Winter Wonderland – February Soap Challenge

So the Soap Challenge for February is Winter Wonderland.  There were two choice – make an all natural soap or use synthetic ingredients (colorant and fragrance) but the soap must have snow as a theme.  Frankly I truly dislike winter and was tempted to sit this out but encouraging words from my friend Betsy convinced me to give it a try.  My idea was to attempt a landscape type soap with snow covered mountains as the theme and since micas were the colorants of choice this will be in the synthetic category.

I thought it would be pretty simple – pour a layer of green with some brown with the mold tilted so the landscape would not be so level, then with a thicker soap pour white and shape into peaks to represent the mountains, and then the final layer would be blue sky with some clouds and possible snow flakes.

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green and brown layer as planned

 

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The white soap was definitely at trace when I started but…………

 

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The gray was to add shadows and give the mountains more definition. I waited and waited but the soap just would not get thick enough to hold any shape.

 

I had a commitment that evening that I could not cancel so I had no choice but to just leave the soap.  The next morning the soap had of course set up.  I tried to shape the soap while it was still in the mold but that didn’t work so out of the mold she came to be carved and sculpted.

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Not too pretty at this point.  The uneven texture was intentional.

 

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Back in the mold and ready for the sky to be poured.  Looks like I lost most of the gray.

 

The lighting in my workshop is pretty bad and I only had my cell phone so I apologize for the poor quality.  Also I always have good intentions of taking more pictures but it just doesn’t happen so I don’t have photos of the other steps.  On day 3 we are finally ready to cut it and see the results.

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It is very neat how the palm stearin makes it look like it is actually snowing.  Having to carve and mold the mountains was a good thing because it gave a more consistent result.  The fragrance, Polar Express from Soapalooza, is perfect.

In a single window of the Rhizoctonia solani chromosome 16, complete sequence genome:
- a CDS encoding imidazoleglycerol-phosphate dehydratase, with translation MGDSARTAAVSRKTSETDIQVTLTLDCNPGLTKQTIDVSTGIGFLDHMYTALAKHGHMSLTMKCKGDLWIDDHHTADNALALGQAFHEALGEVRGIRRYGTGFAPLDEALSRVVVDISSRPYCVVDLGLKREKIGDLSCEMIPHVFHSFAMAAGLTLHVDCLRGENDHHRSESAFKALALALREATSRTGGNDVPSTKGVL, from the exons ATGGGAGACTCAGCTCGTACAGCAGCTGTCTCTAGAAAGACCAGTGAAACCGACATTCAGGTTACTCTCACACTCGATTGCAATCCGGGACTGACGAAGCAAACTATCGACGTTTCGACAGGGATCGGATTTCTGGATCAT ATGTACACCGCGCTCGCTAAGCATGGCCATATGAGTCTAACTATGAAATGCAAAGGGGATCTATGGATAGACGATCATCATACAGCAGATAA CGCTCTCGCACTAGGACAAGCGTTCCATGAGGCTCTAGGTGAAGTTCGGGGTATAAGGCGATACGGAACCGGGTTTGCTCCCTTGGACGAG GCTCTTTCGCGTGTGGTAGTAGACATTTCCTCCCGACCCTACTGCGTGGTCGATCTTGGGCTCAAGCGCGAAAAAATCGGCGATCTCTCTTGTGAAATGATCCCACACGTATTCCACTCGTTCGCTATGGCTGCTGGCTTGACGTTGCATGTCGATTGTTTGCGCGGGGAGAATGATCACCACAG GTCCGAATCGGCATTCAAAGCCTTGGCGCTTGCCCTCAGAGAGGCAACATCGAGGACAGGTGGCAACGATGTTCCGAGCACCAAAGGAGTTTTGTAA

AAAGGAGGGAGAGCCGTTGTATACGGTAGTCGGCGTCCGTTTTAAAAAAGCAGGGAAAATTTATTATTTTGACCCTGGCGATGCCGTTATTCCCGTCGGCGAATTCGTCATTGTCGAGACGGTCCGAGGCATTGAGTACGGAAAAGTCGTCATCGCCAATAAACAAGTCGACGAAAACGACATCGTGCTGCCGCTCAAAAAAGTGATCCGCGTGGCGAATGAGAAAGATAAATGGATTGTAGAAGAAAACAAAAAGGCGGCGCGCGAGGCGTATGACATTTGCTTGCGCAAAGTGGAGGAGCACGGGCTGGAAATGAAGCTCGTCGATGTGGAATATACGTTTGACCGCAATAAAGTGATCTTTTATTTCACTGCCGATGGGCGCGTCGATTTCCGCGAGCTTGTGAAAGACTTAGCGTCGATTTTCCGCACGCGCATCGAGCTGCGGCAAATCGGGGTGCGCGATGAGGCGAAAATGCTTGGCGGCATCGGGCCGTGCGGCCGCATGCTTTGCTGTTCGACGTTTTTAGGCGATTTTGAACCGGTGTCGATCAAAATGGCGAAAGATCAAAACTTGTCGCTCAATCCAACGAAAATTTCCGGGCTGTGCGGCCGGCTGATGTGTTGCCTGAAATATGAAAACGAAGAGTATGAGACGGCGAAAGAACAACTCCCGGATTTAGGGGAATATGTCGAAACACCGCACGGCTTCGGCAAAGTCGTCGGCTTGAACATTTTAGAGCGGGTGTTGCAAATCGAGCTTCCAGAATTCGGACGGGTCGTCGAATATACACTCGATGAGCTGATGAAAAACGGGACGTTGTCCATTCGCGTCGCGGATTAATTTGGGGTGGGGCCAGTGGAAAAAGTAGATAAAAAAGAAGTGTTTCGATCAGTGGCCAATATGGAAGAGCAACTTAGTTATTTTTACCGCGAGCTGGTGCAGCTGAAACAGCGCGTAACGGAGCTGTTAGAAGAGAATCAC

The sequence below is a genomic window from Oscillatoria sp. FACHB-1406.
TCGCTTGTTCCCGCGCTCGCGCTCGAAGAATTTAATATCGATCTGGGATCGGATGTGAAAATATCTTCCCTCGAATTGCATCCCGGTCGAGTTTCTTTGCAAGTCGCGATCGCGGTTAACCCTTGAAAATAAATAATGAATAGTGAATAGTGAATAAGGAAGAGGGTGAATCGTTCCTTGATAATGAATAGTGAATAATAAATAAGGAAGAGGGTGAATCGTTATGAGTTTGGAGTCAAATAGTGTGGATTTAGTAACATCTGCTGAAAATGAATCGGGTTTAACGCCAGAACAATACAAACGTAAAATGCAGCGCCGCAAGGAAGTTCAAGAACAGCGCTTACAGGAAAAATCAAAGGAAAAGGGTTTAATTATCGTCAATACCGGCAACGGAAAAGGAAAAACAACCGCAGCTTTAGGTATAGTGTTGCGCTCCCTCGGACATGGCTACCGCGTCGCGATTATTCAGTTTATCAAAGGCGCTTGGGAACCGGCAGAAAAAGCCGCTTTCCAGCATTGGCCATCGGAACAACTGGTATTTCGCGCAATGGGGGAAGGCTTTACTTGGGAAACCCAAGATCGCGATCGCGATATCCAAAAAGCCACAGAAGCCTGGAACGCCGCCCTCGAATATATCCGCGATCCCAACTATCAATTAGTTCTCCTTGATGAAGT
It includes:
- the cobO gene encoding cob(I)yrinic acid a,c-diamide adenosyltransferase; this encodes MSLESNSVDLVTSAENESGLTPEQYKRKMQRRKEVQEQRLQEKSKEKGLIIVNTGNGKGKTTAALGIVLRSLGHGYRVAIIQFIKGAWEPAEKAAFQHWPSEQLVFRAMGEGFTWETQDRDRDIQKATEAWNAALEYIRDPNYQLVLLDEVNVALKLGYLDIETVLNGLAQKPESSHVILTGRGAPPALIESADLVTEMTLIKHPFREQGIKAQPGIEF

Thanks Amy – as always it turned out to be fun (even though I wasn’t very excited about the theme to begin with).  I am pleased with the results and glad I gave it a shot.

Circling Taiwan Swirl Soap Challenge

January’s soap challenge is based on a relatively new technique dubbed the circling Taiwan swirl.  To accomplish the swirl you go through the steps to create a Taiwan swirl but then you move your swirling instrument to one corner of the mold and proceed to drag it in circles around the mold.  When you cut the soap on the horizontal plane and place the two pieces you get the appearance of a lotus flower.  Cutting soap is one of the most exciting parts of making soap – you never know what you are going to get – and this technique is really fun.

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Getting the soap into those small sections was a challenge in itself

 

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The white soap got very thick because of the titanium dioxide. The colored soap remained a thin consistency. The result was the white part did not move the way it should and looks clumpy

When I uncovered the soap the next day it was covered with soda ash (a white powdery substance that is harmless – it is just not attractive).  Because this soap was going to be cut on the horizontal it was not a problem as a thin layer of soap could easily be removed.

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Thank you Amy for another fun challenge.

Tall and skinny shimmy – soap challenge

This is going to be a very short post because well I don’t have time for a long one.

My first attempt:

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Colors mixed – this is the order I wanted to pour my soaps

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I got confused and all the teals ended up on one side and the tans on the other

The contrast in the bottom two teals was not enough in my opinion.  Plus the middle pieces did not look as good.  Although I was pleased my first attempt yielded several pieces with a good “shimmy”.

For the second attempt I decided to use seven entirely different colors.  I recently purchased the “pearl” collection from TKB and loved it.  The colors just make me happy so the choice in fragrance was Happy.

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Pearl colors (plus another green)

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cups bent and ready to go

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Half way through the pour

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The end result

I am very happy with this one – all the pieces turned out with a nice shimmy and as I said these colors make me happy.  Only problem is now that it is done, it reminds me of Easter and I feel like I need to put it away until then – perhaps I’ll name it Bunny Trail.

This was really fun.  I so appreciate the tutorial on how to do this by Tatiana Serko – I have been admiring her soaps for some time and could not quite figure out how it was done.  As always, thank you Amy for all your work in putting these challenges together.